A leading decision on cartels is the Cement case[4]. It was filed against the Cement Manufacturer’s Association and 11 leading cement manufacturers. The main allegation was that the cement manufacturers were limiting production and supply and indulging in collusive price fixing, resulting in exorbitant prices being charged to the consumers and the consumers having no other alternative. The Commission held that price parallelism in conjunction with other plus factors is required to indicate and establish cartelisation. In this case, some of the other plus factors included the common platform of the Cement Manufacturer’s Association and other economic evidence by way of low capacity utilisation, production and dispatch parallelism. While price parallelism may seem to be a key indicator of cartelisation, it is not a conclusive factor as it maybe attributable to the nature of the market and not collusion[5].

The secret nature of cartels makes it very difficult for regulators to gather direct evidence against them. Therefore, regulators have to rely heavily on information given to them by cartel members. Cognizant of this, the Legislature inserted Section 46 in the Act which provides for lesser penalty on cartel members who come forward and make full and true disclosures of violations by the cartel. This provision is supplemented by the CCI (Lesser Penalty) Regulations, 2009 that inter-alia set out the conditions for lesser penalty and the nature of information sought from the cartel member.

Cartel agreements are penalized differently and far more harshly than other horizontal agreements. The proviso to Section 27(b) of the Act lays down the penalty for cartel agreements being up to three times of the profit for each year of the continuance of such agreement or ten percent of the turnover for each year of the continuance of such agreement, whichever is higher. The Excel Crop Care case[6] is an important decision wherein the Supreme Court held that ‘turnover’ for the purposes of Section 27(b) of the Act is the ‘relevant turnover’ of the company relating to the product in question in respect whereof provisions of the Act are found to have been contravened and not the ‘total turnover’ of the company covering all its products. This assumes great importance when the enterprise is a multi-product company. Along with basing its decision in the doctrine of proportionality, the Supreme Court held that the aim of the penal provision is two fold; to punish violators and serve as a deterrent for others. However, such a position cannot be countenanced which would deviate from ‘teaching a lesson’ to the violators and lead to the ‘death of the entity’ itself.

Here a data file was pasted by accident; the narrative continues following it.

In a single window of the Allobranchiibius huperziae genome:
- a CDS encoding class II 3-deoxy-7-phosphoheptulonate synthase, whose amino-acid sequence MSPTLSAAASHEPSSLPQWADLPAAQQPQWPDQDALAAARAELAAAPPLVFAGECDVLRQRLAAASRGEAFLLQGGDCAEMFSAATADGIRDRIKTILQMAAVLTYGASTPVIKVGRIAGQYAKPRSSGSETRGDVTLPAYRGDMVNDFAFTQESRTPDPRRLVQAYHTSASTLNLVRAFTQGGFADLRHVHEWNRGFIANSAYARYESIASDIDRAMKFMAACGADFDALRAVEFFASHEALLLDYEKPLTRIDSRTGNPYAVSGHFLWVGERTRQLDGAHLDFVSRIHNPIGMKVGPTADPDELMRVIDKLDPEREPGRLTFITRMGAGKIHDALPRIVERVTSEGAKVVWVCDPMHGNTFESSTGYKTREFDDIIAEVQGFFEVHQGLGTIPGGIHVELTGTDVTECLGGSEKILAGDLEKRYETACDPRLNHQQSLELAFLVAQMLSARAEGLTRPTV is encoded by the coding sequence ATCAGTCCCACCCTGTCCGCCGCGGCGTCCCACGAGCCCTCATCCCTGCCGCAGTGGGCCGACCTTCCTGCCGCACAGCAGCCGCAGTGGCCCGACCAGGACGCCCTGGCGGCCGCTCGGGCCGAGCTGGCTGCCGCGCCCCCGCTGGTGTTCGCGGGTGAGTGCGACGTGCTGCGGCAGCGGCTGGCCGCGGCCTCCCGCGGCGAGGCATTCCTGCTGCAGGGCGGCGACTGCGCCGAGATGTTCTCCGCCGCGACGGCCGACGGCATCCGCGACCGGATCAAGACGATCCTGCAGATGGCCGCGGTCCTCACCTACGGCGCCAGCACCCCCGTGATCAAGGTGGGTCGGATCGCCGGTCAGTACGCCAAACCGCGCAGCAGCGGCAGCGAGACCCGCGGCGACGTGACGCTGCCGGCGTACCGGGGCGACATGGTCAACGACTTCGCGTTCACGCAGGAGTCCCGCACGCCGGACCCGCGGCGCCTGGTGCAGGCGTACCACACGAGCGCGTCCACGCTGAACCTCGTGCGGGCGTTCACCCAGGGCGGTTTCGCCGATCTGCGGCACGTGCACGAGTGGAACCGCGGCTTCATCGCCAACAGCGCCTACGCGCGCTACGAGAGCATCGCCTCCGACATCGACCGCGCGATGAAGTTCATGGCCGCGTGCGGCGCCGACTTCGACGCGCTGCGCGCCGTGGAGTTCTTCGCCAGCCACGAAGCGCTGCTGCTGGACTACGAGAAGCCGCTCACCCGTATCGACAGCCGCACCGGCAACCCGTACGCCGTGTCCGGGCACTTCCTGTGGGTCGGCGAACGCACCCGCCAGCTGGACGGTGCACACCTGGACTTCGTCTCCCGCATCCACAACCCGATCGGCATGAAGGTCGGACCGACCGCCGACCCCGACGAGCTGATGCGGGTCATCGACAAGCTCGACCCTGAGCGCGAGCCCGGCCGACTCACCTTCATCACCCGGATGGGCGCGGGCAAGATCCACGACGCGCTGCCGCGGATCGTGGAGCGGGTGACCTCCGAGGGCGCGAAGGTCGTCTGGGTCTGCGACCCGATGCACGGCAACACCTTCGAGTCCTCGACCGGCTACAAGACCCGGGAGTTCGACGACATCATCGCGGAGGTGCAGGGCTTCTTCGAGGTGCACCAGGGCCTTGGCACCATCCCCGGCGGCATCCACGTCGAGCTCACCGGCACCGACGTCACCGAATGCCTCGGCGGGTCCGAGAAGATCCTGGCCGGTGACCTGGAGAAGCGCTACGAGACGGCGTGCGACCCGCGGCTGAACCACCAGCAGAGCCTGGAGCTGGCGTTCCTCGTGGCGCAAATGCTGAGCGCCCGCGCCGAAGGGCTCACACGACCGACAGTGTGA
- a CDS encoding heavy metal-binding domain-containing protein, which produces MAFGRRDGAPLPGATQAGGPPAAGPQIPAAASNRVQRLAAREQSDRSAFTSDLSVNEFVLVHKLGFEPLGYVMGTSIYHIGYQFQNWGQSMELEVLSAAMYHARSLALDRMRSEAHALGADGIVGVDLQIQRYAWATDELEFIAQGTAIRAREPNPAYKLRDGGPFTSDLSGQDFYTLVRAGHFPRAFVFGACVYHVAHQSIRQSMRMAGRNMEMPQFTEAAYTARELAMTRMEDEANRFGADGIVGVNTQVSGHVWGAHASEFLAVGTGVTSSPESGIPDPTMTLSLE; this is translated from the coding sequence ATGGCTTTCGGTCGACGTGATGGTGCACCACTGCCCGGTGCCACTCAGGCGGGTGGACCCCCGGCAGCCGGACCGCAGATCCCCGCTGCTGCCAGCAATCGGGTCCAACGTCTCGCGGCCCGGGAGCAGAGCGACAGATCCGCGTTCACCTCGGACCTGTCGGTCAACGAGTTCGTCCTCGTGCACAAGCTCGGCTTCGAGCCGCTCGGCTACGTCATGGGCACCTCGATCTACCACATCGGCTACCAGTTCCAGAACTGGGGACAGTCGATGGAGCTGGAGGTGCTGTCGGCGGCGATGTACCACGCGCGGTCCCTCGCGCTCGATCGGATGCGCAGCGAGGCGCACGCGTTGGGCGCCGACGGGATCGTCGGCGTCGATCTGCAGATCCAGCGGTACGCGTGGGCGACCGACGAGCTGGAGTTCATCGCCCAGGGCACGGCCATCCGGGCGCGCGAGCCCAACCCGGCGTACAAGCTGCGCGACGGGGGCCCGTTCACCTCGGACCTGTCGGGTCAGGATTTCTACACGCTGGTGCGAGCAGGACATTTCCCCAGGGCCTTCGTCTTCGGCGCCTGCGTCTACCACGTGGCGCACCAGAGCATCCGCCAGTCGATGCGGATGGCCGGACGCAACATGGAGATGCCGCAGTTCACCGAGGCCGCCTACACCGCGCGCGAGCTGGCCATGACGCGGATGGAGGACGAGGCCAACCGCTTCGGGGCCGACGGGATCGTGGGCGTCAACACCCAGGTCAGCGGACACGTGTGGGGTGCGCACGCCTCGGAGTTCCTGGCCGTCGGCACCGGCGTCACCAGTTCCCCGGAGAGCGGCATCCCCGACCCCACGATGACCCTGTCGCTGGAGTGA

I find this particularly relevant in understanding the aim of the Act. As much as the Act seeks to promote consumer welfare and fairness in conduct of businesses, it also wants businesses to thrive. Unlike certain other statutes and regulators that debar market players from participating in the market for a stipulated time period after contravention, the Act does not debar enterprises from conducting their businesses altogether.


[1] Order dated 31st August, 2015 in Combination Registration No. C-2015/03/256 (Grasim Industries Limited and Aditya Birla Chemicals (India) Limited)


[3] Cartels and the Competition Act 1998 – A guide for purchasers, published by the Office of Fair Trading

[4] Builders Association of India and Cement Manufacturers’ Association & Others [Case No. 29 of 2010, Competition Commission of India]

[5] Rajasthan Cylinders and Containers Ltd. v. Union of India [Civil Appeal No. 3546 of 2014, Supreme Court of India]

[6] Excel Crop Care Limited v. Competition Commission of India and Others, (2017) 8 SCC 47

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October 2021